Long live the GIF
This year marks the 30th birthday of the GIF (Graphics Interchange Format), the internet’s beloved image file extension. But how did the GIF come about, and why do we love it so much?
Back in 1987, a group of developers wanted to find a way of compressing images without losing data. They decided to combine a bitmap image format that supports up to 8 bits per pixel with a patented lossless data compression technique called Lempel-Ziv-Welch. They then added that together with support for animation, and the now infamous and extremely shareable GIF was born.
GIFs became popular very quickly because the data compression used was much more efficient than other alternatives around at the time. It enabled large images to be downloaded in a much shorter time, even on slow modems (this was 30 years ago, so we're talking REALLY slow).
Once they'd caught on they began to spring up all over the place. In the early days of the web, many people used GIFs as animated placeholders – who can forget the various versions of the ‘Under Construction’ GIF?
Before long, more and more people were catching on to the fun you could have with GIFs, and unique and quirky designs began to appear. Some very famous GIFs managed to cause a sensation all the way back in the early days of the web - such as the dancing baby, which is as annoying as it is addictive to watch.
And in 1998 a Canadian art student, Deirdre LaCarte, created one of the first truly global internet memes. Called The Hamster Dance, she used a collection of GIFs backed by a song called Whistle Stop that was written for the opening credits of Disney's animated Robin Hood. The Hamster Dance was quickly copied and replicated in different ways and even had a song written about it.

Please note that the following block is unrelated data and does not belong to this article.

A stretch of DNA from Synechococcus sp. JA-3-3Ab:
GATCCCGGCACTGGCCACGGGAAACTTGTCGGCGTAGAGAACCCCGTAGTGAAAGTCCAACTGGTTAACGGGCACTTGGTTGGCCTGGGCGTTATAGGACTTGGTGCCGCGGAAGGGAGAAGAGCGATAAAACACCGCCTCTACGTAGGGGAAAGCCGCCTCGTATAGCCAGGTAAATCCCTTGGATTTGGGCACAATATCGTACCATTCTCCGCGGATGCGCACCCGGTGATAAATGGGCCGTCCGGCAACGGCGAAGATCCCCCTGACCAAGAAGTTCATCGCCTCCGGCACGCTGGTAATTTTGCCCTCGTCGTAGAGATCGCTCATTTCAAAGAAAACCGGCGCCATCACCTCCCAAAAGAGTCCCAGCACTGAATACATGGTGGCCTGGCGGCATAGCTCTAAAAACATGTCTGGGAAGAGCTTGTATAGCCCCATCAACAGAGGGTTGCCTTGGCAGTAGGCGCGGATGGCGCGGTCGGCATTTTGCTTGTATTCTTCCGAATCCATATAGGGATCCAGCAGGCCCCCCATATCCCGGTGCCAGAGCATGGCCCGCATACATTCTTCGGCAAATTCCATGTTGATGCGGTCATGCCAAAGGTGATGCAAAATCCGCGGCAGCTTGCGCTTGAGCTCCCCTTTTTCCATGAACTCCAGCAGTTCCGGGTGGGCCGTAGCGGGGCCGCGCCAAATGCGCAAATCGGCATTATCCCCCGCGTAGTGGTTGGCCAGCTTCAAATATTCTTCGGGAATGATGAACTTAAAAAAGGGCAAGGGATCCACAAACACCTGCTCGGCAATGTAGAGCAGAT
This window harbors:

But what was holding the GIF back from its true potential was the patent on the data compression technique used. While that was still in place it was impossible for people to do what they wanted with it without paying a licence fee.
PNG (Portable Networks Graphic) was created as a replacement for GIFs, so that people could get around paying the fee. Although a PNG usually compresses better than a GIF, support for it came very slowly from the browsers and as such GIFs have generally been more popular.
Thankfully in 2004 all of the patents on licensing expired, and the GIF became free for everyone to use.
Since it first came into our lives, it has remained largely unchanged, so the fact that it’s still going strong 30 years on is impressive. In fact, not only is it still popular, it has become an important part of internet culture. Sites such as GIPHY enable you to find and share GIFs for free on just about any subject imaginable.
If you're not convinced, ask yourself how many times you've seen a GIF with the label ‘My face when/That feeling when’ while scrolling through your social media feeds?
So to celebrate 30 years of the GIF, we’ve put together a collection of some of our favourites.
1. An inconsiderate owl
2. Poor instructions
3. The waving cat
4. A dextrous dog
5. Morphing face
What's your favourite GIF?
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